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Choosing an offline life.

Good morning. Today is Thursday, and this is still Apex Money. Every weekday, Jim and I gather our favorite stories about money (and more). Here are some recent finds.

How useful is historical data in predicting future returns? [Retirement Researcher] — “If the world is significantly different from the world where we saw a lot of these historical returns, why look at them? To a certain extent, because that’s what we have. There’s really no other way to estimate what future returns will look like. Even the fancy models that they gush over on CNBC (and which are usually wrong) are, at root, based on historical data. But how we use the historical data is incredibly important.” This is one of the key concepts I try to get across when I write/teach about investing: Historical data is the best tool we have — but it’s not a great tool

The dos and don’ts of lending money. [NPR] — “The experts we spoke to agreed on this point: Don’t lend money to people. If you have the funds and want to help out, give it to them as a gift instead. That way, you don’t have to worry about the borrower paying you back or what to do if they don’t.”

Choosing an offline life. [Our Next Life] — “At least for now, I changed my relationship with the internet. I decided that the relationship I want in this season of life isn’t two-way. I’m not yearning for page views and likes and proof of engagement, as I often have in the past, rewards the internet sends my way because I’ve put enough of myself out there to earn those things. I want a relationship that’s only one-way. The internet gives me information when I want it, and I give nothing in return.”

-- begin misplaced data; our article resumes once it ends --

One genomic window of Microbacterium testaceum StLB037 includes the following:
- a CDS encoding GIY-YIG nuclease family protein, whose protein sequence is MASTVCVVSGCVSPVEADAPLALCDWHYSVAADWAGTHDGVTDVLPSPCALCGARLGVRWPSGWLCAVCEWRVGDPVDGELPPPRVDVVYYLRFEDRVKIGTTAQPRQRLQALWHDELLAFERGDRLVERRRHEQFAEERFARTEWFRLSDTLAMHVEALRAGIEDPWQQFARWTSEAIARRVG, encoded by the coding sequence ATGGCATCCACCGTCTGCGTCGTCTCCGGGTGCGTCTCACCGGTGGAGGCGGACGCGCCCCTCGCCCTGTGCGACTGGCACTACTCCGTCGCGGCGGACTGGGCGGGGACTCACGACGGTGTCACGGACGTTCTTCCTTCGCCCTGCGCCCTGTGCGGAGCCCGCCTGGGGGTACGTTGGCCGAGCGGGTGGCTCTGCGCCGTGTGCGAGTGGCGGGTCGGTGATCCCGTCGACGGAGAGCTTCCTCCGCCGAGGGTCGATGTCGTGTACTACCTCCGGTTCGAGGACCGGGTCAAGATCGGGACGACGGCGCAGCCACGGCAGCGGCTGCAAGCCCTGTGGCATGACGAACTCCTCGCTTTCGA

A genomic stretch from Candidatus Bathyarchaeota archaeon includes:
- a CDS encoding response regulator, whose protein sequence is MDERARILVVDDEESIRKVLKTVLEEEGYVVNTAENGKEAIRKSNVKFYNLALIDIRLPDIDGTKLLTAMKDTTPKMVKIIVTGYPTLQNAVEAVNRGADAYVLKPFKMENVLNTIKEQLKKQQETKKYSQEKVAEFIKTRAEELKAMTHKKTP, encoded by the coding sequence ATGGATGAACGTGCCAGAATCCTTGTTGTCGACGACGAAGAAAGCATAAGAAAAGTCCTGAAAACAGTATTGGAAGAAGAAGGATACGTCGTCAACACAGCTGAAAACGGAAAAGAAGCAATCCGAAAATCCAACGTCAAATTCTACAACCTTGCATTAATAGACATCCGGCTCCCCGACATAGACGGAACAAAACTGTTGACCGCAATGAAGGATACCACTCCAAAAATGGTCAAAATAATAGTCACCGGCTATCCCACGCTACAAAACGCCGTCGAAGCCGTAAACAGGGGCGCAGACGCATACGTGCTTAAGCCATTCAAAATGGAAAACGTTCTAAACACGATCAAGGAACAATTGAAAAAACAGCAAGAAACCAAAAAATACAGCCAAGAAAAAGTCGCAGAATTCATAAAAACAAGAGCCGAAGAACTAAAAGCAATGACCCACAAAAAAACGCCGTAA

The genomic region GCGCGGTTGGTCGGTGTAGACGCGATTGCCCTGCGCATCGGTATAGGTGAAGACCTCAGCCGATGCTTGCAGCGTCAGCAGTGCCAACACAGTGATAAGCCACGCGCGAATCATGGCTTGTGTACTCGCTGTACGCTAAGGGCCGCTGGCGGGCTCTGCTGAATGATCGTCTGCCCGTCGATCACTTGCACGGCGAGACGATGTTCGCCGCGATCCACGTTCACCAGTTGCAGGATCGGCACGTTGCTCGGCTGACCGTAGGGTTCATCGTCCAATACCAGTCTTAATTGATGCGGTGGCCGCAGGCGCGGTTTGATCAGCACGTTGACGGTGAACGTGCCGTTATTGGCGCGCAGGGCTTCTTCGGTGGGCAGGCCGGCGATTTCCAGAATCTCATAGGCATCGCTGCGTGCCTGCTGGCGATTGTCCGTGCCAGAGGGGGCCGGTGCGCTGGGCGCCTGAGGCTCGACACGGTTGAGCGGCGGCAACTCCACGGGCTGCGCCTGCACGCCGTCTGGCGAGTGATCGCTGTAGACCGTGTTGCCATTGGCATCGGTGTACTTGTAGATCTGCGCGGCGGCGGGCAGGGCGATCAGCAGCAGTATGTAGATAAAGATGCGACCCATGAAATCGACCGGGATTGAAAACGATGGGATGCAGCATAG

I very much love that last piece, although I realize there aren’t a whole lot of takeaways for most people. You see, Tanja and I have been on sort of parallel paths in recent years. In fact, one of the highlights of each year is the hour or so that I get to chat with her at Fincon. We share thoughts on art and art supplies, talk about the classes we’re taking, and generally nerd out. I feel like we would have been good friends had we met in high school or college.

Anyhow, we’ve both been gradually disengaging from the internet, and it’s helped us rediscover ourselves and come more alive. That’s a good thing. (Also, you should check out Tanja’s art. She does good work!)

Over the past few weeks, I’ve discovered the world of stand-up comedy albums on Apple Music. And I’ve re-discovered how funny Bill Cosby was back in the day. Here, for instance, is Cosby’s ten-minute bit about cooking breakfast for his kids, which I still find hilarious.

When I was in high school, my friends and I — wholesome goody-goodies all — would sit around and listen to Bill Cosby records and laugh and laugh and laugh. Didn’t matter that we’d heard all of the sketches dozens of times before. In fact, knowing what was coming often just made it all funnier.